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The Hideous Joy of the Rat Tail

The newest Laker has one!

New Laker JaVale McGee and his infamous rat tail.
Thearon W. Henderson/Getty Images

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It was a good night for the city of Los Angeles: On July 1, the Lakers paid $153 million to sign the best basketball player in the world, likely ending the Cleveland Cavaliers’ four-year NBA Finals streak. And along with LeBron James, LA will be getting something else: the NBA’s most famous rat tail.

Its proud owner is JaVale McGee, who is leaving the Golden State Warriors to play for that other team in the Golden State. But even without the tail, McGee is not exactly the NBA’s most traditional dude. For one, he owns a slightly malevolent-looking hairless cat and has a giant tattoo of George Washington on his chest. Then there’s his alter ego Pierre, which is also the name of the hip-hop album he released in April. And when he won the NBA Finals last year, he tweeted this:

McGee, however, might just be the perfect spokesman for a hairstyle that’s up there with scrunchies, fanny packs, and Canadian tuxedos as oft-maligned trends from the late 1980s and early 1990s that might actually be cool in the year 2018. Like the rat tail itself, McGee is a bit of a weirdo, a guy who tweets literally anything that’s on his mind without a whole lot of concern for what everyone else thinks about it.

When he debuted his triple-braided version in 2016, however, he didn’t have a lot to say. “Something new that’s all!” he wrote in a Facebook post. Evidently the rat tail needs no explanation. But like many trends from that particular era, to many of us, the rat tail definitely does need an explanation. In short, it’s for people who want to look different.

Shia LaBeouf grew a rat tail in 2015 during the filming of American Honey.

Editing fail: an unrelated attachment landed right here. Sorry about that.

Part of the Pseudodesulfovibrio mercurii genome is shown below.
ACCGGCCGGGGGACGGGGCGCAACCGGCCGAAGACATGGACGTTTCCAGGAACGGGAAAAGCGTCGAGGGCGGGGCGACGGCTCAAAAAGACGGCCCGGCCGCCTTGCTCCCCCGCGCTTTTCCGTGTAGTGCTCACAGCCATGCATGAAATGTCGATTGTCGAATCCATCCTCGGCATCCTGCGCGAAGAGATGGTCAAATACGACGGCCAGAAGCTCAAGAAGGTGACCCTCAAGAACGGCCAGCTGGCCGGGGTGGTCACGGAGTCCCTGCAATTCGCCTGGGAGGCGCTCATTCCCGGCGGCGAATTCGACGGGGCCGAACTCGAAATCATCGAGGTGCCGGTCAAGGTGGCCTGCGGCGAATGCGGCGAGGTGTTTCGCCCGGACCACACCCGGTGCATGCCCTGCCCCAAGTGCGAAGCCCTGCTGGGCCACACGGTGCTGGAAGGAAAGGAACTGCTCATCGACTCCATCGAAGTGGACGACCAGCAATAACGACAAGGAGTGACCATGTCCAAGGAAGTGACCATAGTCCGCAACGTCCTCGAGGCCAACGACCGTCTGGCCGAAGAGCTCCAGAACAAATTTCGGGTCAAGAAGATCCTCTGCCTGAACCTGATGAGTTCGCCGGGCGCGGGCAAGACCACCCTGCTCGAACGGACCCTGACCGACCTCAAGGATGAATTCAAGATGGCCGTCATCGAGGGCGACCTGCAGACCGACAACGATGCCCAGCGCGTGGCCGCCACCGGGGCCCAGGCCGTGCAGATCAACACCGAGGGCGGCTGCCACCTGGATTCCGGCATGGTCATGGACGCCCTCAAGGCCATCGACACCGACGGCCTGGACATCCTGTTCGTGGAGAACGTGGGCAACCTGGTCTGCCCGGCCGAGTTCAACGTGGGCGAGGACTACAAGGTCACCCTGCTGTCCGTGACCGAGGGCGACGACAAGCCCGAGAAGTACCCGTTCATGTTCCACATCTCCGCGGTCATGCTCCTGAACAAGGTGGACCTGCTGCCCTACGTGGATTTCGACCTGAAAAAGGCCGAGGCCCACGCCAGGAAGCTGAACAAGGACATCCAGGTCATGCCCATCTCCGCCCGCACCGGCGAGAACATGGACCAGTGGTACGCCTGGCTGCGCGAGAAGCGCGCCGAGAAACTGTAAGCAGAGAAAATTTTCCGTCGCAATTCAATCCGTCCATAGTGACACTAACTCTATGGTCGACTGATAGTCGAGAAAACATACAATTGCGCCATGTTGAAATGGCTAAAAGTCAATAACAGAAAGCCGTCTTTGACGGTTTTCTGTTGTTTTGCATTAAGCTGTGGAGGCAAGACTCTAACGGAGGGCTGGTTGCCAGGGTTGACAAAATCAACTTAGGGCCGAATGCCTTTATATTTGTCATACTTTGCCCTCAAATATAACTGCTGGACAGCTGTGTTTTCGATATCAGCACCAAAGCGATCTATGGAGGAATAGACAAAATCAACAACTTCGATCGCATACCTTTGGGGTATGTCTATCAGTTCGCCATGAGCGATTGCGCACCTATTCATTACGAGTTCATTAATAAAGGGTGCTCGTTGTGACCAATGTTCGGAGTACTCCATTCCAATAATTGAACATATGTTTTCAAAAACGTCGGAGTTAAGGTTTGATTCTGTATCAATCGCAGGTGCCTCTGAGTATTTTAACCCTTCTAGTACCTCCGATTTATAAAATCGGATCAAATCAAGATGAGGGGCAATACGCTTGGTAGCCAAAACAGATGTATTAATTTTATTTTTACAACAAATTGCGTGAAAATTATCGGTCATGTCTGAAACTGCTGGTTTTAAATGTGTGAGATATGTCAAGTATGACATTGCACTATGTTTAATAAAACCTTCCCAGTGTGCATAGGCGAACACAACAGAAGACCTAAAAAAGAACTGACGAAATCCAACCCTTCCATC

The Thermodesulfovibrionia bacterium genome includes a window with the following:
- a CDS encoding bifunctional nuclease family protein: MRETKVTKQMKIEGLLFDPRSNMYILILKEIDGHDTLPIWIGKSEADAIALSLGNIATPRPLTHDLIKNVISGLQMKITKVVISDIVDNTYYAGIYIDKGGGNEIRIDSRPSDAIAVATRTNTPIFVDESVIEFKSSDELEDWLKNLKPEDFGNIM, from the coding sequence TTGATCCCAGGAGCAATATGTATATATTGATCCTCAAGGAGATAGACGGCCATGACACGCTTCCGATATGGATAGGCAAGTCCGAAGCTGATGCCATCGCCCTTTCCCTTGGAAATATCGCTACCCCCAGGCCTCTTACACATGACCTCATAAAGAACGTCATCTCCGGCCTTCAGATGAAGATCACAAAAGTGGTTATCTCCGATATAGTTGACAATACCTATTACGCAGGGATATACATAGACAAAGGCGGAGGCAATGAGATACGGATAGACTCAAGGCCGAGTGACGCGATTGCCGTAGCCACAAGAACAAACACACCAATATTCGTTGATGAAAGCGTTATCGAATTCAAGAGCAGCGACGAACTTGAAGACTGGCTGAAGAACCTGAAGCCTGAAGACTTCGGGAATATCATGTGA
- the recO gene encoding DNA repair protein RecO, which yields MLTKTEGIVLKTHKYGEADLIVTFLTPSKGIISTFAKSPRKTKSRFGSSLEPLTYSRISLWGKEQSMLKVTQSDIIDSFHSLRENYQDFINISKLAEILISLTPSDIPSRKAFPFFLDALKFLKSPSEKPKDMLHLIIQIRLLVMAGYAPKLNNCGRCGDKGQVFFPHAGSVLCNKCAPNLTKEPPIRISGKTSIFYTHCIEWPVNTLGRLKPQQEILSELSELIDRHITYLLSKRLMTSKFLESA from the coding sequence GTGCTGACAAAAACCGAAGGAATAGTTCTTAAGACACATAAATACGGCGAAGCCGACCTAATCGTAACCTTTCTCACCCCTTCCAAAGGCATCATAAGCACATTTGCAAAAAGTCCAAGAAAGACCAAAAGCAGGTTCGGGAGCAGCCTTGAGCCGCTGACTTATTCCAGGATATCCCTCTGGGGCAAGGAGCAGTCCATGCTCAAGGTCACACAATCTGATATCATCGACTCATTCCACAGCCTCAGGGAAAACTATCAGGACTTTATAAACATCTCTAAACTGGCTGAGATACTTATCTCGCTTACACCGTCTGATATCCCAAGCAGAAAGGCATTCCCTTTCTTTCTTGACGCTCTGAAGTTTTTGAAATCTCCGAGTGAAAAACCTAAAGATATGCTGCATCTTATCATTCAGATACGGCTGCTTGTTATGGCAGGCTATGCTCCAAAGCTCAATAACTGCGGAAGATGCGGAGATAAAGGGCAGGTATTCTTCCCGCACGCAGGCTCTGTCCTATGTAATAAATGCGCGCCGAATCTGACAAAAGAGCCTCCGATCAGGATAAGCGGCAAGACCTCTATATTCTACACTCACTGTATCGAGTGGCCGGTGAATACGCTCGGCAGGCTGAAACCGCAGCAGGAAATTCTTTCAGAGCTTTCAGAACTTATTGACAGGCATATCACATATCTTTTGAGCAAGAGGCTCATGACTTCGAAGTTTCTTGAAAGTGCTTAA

Photo: Noam Galai/WireImage

“Rat tails were just a somewhat rebellious hairstyle, like having long hair or a mohawk, but a pretty low-risk one,” says Frank Manna, a 37-year-old systems administrator who had one in the late 1980s. They were a choice look for surfers and skaters on the Jersey Shore (where Manna grew up) who imbued them with a bit of an iconoclastic attitude.

To the rest of the world, however, rat tails might be more closely associated with a “trashy” look. There are a few Reddit threads about this, including one comment from a poster whose teacher told him his was ugly and should cut it off, and another about someone who kept his until his 18th birthday after being rejected from a nightclub for not “suiting their image.” (He bought a knife at a 7-Eleven, cut it off, and went back to the club.)

And like anything else that visibly marks kids as different, a rat tail on someone made him an easy target for bullies.

“A lot of people teased me and would pull it, so when I went to middle school I decided to get rid of it,” says Zack Auron, a 28-year-old filmmaker who had a rat tail from 1993 to 2000. In his case, it was a family affair: He grew one because his cousins had them. But when he cut his off, it wasn’t to blend in. Before going to sixth grade, he dyed his hair blue.

The rat tail’s infamy, though, is also what makes it so appealing to certain types. The style is stereotyped as the haircut of the few and the proud: Jedis, lesbians, and now the best athletes in the world.

Zhang Hao and his partner Cheng Peng compete in the Sochi Olympics.
Photo: Matthew Stockman/Getty Images

Thanks to their historically bad rap, the decision to grow a rat tail might be an inscrutable one for some peole. In 2014 Rodrigo Palacio’s off-center rat tail was widely ridiculed for being the “most horrifying hairstyle in the World Cup,” while Zhang Hao’s was named among the “8 fashion crimes committed” in pairs figure skating at the Sochi Games. But to others, they’re rad as hell.

“They have a pretty shit stigma, but for some reason I think they look hot,” says Hasan Khalid, a creative strategist. “I remember seeing it in Star Wars and was like, ‘Damn that looks cool.’ Rat tails and mullets usually sit side by side with me at the top of my ideal haircut.”

Indeed, the tide may be turning on the rat tail’s legacy. Against all odds, Shia LaBeouf received multiple “in defense of” op-eds when he debuted his American Honey rat tail in 2015, with some comparing it to Davy Crockett’s coonskin cap and others calling it “the super-cute boho braid of dreams.” Though it was certainly thicker than the traditional skinny, wispy tail, LaBeouf’s (along with McGee’s) proves there’s plenty of diversity to be found for the look. And if you’re thinking about trying a new hairstyle on the cusp of a possible comeback, perhaps heed the advice of LaBeouf himself and just do it.